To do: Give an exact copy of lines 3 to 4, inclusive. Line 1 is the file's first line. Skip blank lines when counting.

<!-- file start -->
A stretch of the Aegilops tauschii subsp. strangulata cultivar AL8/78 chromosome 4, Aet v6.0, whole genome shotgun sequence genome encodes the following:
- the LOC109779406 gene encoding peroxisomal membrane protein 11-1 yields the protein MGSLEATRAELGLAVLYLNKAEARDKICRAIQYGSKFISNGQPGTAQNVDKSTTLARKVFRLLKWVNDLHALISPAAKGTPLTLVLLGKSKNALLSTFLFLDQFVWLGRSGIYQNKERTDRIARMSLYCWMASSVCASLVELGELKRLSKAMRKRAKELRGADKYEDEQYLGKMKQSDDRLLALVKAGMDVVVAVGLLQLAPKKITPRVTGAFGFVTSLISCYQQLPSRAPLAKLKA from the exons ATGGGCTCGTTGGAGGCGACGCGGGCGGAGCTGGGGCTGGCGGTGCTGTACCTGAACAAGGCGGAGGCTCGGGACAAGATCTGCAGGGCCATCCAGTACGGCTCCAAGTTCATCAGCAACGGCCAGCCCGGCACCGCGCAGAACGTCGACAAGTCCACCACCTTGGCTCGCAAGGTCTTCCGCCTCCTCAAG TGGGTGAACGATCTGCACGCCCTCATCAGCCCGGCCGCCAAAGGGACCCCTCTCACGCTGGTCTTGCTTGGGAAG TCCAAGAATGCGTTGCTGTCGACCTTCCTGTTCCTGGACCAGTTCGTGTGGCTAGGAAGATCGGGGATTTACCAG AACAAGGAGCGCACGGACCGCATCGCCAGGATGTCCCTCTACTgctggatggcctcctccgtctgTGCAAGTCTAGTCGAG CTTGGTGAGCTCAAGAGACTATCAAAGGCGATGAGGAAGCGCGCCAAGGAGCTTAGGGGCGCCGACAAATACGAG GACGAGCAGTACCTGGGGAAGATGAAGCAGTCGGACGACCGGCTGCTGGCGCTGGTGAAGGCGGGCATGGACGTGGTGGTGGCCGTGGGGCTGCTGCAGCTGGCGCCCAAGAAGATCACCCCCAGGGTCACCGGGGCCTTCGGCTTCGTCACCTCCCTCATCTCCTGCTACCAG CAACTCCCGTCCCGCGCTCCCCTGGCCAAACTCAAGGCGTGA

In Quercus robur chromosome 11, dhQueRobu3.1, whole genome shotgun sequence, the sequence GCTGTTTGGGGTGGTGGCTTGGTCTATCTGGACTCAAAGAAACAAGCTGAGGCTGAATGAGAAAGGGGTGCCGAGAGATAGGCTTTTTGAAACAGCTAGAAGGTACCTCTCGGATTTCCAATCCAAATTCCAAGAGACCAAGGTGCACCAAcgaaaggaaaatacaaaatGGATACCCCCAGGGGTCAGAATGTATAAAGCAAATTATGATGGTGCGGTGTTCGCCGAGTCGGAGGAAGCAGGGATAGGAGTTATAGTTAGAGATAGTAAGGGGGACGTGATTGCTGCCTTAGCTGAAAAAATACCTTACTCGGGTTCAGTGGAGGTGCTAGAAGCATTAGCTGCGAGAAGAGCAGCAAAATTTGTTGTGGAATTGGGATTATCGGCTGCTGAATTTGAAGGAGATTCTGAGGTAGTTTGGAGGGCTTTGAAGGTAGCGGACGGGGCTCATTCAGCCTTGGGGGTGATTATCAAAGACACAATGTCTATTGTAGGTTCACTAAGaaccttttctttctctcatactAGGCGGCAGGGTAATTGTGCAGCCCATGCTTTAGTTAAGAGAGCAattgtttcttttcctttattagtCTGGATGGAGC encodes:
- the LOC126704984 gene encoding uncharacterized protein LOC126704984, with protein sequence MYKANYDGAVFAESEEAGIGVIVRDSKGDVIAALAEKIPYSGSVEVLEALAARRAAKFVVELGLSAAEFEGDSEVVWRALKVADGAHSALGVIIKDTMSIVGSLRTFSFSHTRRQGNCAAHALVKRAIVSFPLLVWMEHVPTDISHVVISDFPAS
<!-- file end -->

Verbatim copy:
In Quercus robur chromosome 11, dhQueRobu3.1, whole genome shotgun sequence, the sequence GCTGTTTGGGGTGGTGGCTTGGTCTATCTGGACTCAAAGAAACAAGCTGAGGCTGAATGAGAAAGGGGTGCCGAGAGATAGGCTTTTTGAAACAGCTAGAAGGTACCTCTCGGATTTCCAATCCAAATTCCAAGAGACCAAGGTGCACCAAcgaaaggaaaatacaaaatGGATACCCCCAGGGGTCAGAATGTATAAAGCAAATTATGATGGTGCGGTGTTCGCCGAGTCGGAGGAAGCAGGGATAGGAGTTATAGTTAGAGATAGTAAGGGGGACGTGATTGCTGCCTTAGCTGAAAAAATACCTTACTCGGGTTCAGTGGAGGTGCTAGAAGCATTAGCTGCGAGAAGAGCAGCAAAATTTGTTGTGGAATTGGGATTATCGGCTGCTGAATTTGAAGGAGATTCTGAGGTAGTTTGGAGGGCTTTGAAGGTAGCGGACGGGGCTCATTCAGCCTTGGGGGTGATTATCAAAGACACAATGTCTATTGTAGGTTCACTAAGaaccttttctttctctcatactAGGCGGCAGGGTAATTGTGCAGCCCATGCTTTAGTTAAGAGAGCAattgtttcttttcctttattagtCTGGATGGAGC encodes:
- the LOC126704984 gene encoding uncharacterized protein LOC126704984, with protein sequence MYKANYDGAVFAESEEAGIGVIVRDSKGDVIAALAEKIPYSGSVEVLEALAARRAAKFVVELGLSAAEFEGDSEVVWRALKVADGAHSALGVIIKDTMSIVGSLRTFSFSHTRRQGNCAAHALVKRAIVSFPLLVWMEHVPTDISHVVISDFPAS